Currently, US Federal debt is many times what it collects in tax revenue every year. No matter what, the debt can ever be repaid with normal money. In addition, with debt out of control, interest rates will rise steeply as a result of inflation—no right now, but ultimately. It is a wishful thinking that the US economy will improve anytime soon with President Trump's focus on helping the economy. If you think you will see the light at the end of the tunnel, think again! The worst is yet to come. The US will continue to print trillions of dollars worth of new government securities or quantitative easing. But the buyers of these government securities might start to become scarce. The rest of the world may dump their holdings of US debt, which would result in the dollar dropping precipitously and interest rates rising substantially. The future does not bode well. 


What you can do is to change your mindset of spending: Save, save, and save for the future! 


Next, you need to change your reckless-spending mindset, such as buying things you don't need with the money you don't have.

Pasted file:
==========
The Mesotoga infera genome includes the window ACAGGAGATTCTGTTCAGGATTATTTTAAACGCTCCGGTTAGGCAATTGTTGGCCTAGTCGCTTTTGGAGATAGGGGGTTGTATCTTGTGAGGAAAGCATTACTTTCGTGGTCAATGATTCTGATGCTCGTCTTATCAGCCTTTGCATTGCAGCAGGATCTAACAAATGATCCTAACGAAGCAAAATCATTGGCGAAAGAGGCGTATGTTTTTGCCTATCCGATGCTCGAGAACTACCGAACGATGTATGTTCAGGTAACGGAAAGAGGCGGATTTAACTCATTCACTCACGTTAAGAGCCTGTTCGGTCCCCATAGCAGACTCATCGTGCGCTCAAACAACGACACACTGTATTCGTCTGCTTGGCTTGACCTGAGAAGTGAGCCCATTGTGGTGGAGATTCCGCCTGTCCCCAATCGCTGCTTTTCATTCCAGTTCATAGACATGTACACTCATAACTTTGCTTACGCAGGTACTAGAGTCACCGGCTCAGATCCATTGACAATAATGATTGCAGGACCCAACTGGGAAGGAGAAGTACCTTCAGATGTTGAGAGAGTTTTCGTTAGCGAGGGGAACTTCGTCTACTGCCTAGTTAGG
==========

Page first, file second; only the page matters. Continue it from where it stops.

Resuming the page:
Finally, always pay yourself first: no matter how insufficient your income may be, always set aside a sum of money for saving for the rainy days; with less money, you will spend less, or figure out how to adjust your spending according to your means.


If everybody could change reckless-spending mindset, maybe the government would follow suit. The bottom line: reckless spending will not help you avoid depression; making you happier; rather, it often leads to depression when you feel the lack.


Stephen Lau

Copyright© by Stephen Lau

Thursday, May 9, 2019

Happiness and the Thinking Mind


“If we could get your subconscious mind to agree with your conscious mind about being happy, that's when your positive thoughts work.” Bruce Lipton

Given that happiness has a direct link to depression, it is therefore important to understand how the thinking mind may affect the mental state of happiness.
Generally speaking, the purpose of life and living is two-fold: to enjoy life, and to expand happiness.
But how can one enjoy life if one is not happy by nature, or how can one expand happiness if one has no idea what happiness is all about? Therefore, it is critically important, first and foremost, to understand how the thinking mind works, and how it can make you happy or unhappy over the long haul.

The Happiness Myths

Happiness is only an abstraction, a far-fetched thought that is often elusive and evasive; it is difficult not only to define but also to understand. To further the complication, happiness often creates certain misleading myths.

The myth: the happiness sources